Listed below are examples of printers that will and will not work for BASIS printing

Models that Support PCL

  • HP Color LaserJet 8550, 8500, 5200, 4600, 3800, 3700, 2605, 2550, 2025, 1525, and CP5525dn series.
  • HP LaserJet 9050, 9500, 6015, 5100, 5000n, 4700, 4600, 4350, 4300, 4250, 4200, 4100, 4050, 4005, 4000, 4015, 3050, 3005, 2820, 2600, 2420, 2400, 2300, 2200, 2015, 1320, 1300, 1200, 1160, 1100, p1005, and p2055dn series.
  • HP LaserJet 5
  • HP Office Jet 7410
  • HP Desk Jet 1220c and MP830
  • HP CQ140A
  • Dell 513Ocdn, 5130, 5110cn, 3115, 1815, and 2130cn
  • Brother DCP9045cdn, MFC9970, and MFC8480
  • Lexmark E260dn
  • Kyocera c5030
  • Xerox WorkCentre 7428, 7345, 7335, 5638, 5225A, 5325, 5645, 5765, 5135, 5030, and 265
  • Xerox Phaser 8560dn, 7760, 7500, 6180mfp, 5500, and 3250

Models that DO NOT Support PCL

  • HP LaserJet 1020, 1022, and 1025
  • HP LaserJet Pro m1212nf
  • HP Color LaserJet 3600, 3500, 2600, and 1600 series
  • Xerox Phaser 6110

Any questions regarding setup of printers, please contact Cindy Knott, at cknott@uark.edu

BASIS Print Setup for Windows

BASIS: Print Setup for Windows

The following instructions explain how to setup BASIS printing on a non-networked computer if you are utilizing Windows 7, Vista, or XP.

Windows 7

  1. Login to Windows utilizing Administrative privileges
  2. Click Start and Control Panel
  3. Select Programs and Features
  4. Click "Turn Windows Features on or off"
  5. Click to expand the Print Services directory, and check the LPD Print Service box. Click OK
  6. At the Control Panel, click Hardware and Sound. Now click Print and Document Services
  7. Right click the printer to print from the mainframe. Click Customize printer
  8. Click Sharing. Check the "Share this printer" box and enter the Share name as win7. Click OK
  9. Click Start, All Programs, Accessories, Command Prompt
  10. At the prompt, enter ipconfig and press Enter
  11. Find your IP address prior to requesting a Domain Name (DNS)
  12. Find or request your DNS entry:
  13. If you are on the new Network Registration system, your computer will have already been assigned a DNS entry. To locate your computer's DNS entry:
  14. Click Start, All Programs, Accessories, Command Prompt
  15. At the prompt, enter nslookup xx.xx.xx.xx where "xx.xx.xx.xx" is the IP address of the computer. (There must be a space after lookup)
  16. Make a note of the computer's DNS entry
  17. If you are on the old DHCP Registration system, register a DNS name for your computer
  • Submit an AskIT case with Network as the subject line, providint the following information in the Description:
  • Printer Domain Name
  • Contact Name
  • Phone Number
  • Budgetary Unit
  • email Address
  • Location of the printer-Building and room
  • Brand and model of the printer

Windows Vista

  • Log into Windows with Administrative Privileges
  • Click Start, Control Panel. Click Programs
  • Click Turn Windows features on or off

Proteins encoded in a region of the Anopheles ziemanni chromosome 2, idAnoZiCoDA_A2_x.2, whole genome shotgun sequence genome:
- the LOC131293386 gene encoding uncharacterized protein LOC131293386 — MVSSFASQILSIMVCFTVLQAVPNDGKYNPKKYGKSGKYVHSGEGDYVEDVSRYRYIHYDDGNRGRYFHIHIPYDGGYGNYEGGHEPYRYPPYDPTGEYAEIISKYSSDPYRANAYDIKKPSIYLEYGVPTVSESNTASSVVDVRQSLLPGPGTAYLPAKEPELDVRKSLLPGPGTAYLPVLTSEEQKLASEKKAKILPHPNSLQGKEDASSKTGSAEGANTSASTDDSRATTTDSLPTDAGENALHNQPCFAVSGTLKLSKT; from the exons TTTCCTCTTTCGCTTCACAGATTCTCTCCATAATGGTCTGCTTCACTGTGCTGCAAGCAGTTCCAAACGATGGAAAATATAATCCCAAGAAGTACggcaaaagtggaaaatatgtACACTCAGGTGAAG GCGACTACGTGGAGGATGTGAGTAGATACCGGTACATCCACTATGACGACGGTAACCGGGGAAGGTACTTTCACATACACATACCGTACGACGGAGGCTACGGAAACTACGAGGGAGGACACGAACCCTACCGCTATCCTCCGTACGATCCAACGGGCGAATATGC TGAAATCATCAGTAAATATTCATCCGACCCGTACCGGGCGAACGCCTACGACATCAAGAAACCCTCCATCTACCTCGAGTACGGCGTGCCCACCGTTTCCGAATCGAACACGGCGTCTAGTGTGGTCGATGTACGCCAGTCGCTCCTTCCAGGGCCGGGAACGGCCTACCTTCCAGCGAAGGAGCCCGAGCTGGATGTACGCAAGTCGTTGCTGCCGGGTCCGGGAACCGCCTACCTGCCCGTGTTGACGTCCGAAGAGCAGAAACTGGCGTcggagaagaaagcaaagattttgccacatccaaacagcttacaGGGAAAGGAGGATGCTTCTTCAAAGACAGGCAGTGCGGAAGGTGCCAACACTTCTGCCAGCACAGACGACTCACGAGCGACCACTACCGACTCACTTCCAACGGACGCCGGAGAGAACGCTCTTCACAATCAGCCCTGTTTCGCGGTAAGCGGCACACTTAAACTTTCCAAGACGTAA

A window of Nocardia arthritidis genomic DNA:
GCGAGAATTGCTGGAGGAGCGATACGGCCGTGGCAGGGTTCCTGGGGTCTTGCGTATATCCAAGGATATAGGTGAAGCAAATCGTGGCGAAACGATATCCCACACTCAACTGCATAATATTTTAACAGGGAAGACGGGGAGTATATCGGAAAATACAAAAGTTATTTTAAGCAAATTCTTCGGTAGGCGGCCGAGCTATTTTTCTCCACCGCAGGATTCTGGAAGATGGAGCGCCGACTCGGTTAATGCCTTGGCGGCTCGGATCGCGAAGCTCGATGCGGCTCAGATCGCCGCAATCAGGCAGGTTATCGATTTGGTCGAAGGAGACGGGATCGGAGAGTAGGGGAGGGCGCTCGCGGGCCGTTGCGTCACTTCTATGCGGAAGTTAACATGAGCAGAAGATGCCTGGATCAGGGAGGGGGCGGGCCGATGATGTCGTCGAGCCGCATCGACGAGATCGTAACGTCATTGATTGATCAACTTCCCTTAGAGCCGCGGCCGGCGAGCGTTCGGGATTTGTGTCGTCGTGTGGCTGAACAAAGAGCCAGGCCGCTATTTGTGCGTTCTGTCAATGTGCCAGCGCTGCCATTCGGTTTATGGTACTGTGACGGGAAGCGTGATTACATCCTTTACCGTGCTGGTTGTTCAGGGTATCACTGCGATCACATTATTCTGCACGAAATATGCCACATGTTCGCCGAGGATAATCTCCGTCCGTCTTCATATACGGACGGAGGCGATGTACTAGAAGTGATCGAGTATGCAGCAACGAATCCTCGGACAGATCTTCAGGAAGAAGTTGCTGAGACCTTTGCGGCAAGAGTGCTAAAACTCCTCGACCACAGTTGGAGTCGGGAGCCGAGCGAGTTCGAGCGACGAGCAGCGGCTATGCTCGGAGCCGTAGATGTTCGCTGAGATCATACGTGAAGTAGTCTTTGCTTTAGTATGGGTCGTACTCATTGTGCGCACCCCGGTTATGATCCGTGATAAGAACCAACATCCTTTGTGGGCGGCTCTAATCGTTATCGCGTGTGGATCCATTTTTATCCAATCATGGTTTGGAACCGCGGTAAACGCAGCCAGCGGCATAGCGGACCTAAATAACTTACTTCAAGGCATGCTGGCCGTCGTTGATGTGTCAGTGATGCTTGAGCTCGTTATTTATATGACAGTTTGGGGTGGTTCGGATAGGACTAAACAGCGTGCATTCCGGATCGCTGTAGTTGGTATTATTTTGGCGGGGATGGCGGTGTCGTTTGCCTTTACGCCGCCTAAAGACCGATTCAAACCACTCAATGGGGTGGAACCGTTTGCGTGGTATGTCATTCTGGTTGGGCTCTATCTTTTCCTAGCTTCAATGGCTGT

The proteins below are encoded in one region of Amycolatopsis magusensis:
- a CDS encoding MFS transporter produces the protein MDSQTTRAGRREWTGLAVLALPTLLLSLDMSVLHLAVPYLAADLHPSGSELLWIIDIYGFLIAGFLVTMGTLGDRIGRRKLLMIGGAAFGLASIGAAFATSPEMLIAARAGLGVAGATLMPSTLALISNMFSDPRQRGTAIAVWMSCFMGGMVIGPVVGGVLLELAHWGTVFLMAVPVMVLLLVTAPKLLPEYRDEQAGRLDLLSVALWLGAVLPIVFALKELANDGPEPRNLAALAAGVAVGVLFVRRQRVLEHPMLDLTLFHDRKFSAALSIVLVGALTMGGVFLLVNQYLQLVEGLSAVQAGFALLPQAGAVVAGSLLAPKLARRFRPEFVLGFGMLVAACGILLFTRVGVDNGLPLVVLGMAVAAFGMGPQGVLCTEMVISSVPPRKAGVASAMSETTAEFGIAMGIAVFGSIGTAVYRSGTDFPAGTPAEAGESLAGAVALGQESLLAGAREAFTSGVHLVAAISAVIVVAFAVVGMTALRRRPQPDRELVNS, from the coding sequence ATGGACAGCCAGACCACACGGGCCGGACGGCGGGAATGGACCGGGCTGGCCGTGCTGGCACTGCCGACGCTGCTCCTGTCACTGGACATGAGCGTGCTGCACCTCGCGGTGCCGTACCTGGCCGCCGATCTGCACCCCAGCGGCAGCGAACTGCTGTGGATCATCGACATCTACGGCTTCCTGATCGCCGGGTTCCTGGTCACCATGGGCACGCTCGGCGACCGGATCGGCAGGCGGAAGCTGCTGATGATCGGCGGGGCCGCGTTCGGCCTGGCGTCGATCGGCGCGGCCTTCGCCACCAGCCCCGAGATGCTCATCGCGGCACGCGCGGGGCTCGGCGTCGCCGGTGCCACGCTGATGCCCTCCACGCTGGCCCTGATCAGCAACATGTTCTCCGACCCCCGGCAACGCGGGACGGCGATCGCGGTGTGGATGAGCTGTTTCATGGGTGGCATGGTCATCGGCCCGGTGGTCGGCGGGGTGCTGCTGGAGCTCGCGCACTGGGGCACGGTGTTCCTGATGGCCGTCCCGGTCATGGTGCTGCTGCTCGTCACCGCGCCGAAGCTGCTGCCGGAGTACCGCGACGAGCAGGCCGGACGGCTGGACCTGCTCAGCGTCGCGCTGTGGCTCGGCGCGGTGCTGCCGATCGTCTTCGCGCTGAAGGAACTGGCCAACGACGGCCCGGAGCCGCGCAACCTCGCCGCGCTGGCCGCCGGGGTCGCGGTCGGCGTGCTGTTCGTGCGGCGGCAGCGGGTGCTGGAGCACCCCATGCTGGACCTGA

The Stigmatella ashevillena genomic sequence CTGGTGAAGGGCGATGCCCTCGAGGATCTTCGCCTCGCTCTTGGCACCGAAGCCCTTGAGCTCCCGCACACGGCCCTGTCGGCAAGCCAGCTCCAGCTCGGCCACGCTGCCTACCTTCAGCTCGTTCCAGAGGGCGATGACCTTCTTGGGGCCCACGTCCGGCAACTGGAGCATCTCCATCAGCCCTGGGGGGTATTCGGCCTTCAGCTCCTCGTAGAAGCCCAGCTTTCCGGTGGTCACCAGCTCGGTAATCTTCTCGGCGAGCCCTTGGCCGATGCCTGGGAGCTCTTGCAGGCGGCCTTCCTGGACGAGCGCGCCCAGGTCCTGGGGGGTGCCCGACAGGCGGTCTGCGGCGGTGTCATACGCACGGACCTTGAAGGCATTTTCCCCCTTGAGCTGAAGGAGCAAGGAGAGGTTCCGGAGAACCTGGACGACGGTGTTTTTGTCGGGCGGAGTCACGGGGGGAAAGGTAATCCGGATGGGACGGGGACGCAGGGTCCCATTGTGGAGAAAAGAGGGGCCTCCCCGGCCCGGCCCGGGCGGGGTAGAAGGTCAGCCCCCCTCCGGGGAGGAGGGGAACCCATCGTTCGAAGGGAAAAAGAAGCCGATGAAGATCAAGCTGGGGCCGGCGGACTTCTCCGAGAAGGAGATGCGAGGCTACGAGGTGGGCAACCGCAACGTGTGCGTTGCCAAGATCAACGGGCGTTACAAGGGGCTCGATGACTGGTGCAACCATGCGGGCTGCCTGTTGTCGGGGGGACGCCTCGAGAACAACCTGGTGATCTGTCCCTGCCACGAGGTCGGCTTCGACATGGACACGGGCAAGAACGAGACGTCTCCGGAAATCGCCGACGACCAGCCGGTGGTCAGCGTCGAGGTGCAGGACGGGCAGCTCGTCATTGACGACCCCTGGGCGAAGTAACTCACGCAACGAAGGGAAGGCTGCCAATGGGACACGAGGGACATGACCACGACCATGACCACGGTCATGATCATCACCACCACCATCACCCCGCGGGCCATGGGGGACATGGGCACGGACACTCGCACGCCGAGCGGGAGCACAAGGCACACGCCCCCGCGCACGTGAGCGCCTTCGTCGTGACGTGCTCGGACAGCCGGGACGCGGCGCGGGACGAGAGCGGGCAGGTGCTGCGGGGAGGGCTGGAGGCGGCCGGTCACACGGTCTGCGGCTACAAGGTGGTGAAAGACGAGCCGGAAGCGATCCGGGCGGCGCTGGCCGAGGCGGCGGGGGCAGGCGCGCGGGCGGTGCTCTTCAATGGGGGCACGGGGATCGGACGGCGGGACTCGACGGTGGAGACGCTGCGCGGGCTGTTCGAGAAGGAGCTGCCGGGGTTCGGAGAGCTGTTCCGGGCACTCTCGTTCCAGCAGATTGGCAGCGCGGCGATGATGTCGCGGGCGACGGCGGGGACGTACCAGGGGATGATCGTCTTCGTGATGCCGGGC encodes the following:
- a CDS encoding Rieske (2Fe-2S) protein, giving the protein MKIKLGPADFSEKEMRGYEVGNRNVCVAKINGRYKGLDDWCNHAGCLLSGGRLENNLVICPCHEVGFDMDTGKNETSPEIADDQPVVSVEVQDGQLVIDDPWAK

• Click to expand the Print Services directory, and check the LPD Print Service box. Click OK
  • Click Start, Control Panel. Click Printer
  • Right click the printer to print from the mainframe. Click Sharing
  • Click Change sharing options
  • Check the Share this printer box and enter the Share name. For example: winvista Click OK,
  • Click Start, All Programs, Accessories Command Prompt
  • At the prompt, enter ipconfig and press Enter
  • Find your IP address prior to requesting a Domain Name (DNS)

Find or request your DNS entry:

  • If you are on the new Network Registration system, your computer will have already been assigned a DNS entry. To locate your computer's DNS entry:
  • Click Start, All Programs, Accessories, Command Prompt
  • At the prompt, enter nslookup xx.xx.xx.xx where "xx.xx.xx.xx" is the IP address of the computer. (There must be a space after lookup)
  • Make a note of the computer's DNS entry
  • If you are on the old DHCP Registration system, register a DNS name for your computer
  • Submit an AskIT case with Network as the subject line, providint the following information in the Description:
  • Printer Domain Name
  • Contact Name
  • Phone Number
  • Budgetary Unit
  • email Address
  • Location of the printer-Building and room
  • Brand and model of the printer

Windows XP

  1. Log into Windows with administrative privileges
  2. Click Start and Control Panel. Double click Add or Remove Programs
  3. Click "Add/Remove Windows Components"
  4. Double click "Other Network File and Print Services"
  5. Check the "Print Services for Unix" box. Click OK. Click Next and Finish to save the changes.
  6. In the Control Panel, double click Performance and Maintenance. Double click Administrative Tools, Double click Services, and double click TCP/IP Print Server.
  7. Set Startup type to Automatic. Click OK
  8. Click Start, Printers and Faxes. Right click the printer to print from the mainframe. Click Sharing
  9. Click the radio button for Share this printer and enter the Share name, For example: winxp. Click OK
  10. Click Start, Run, Enter cmd. Click OK
  11. At the prompt, enter ipconfig and press Enter
  12. Find your IP address prior to requesting a Domain Name (DNS)

Find or request your DNS entry: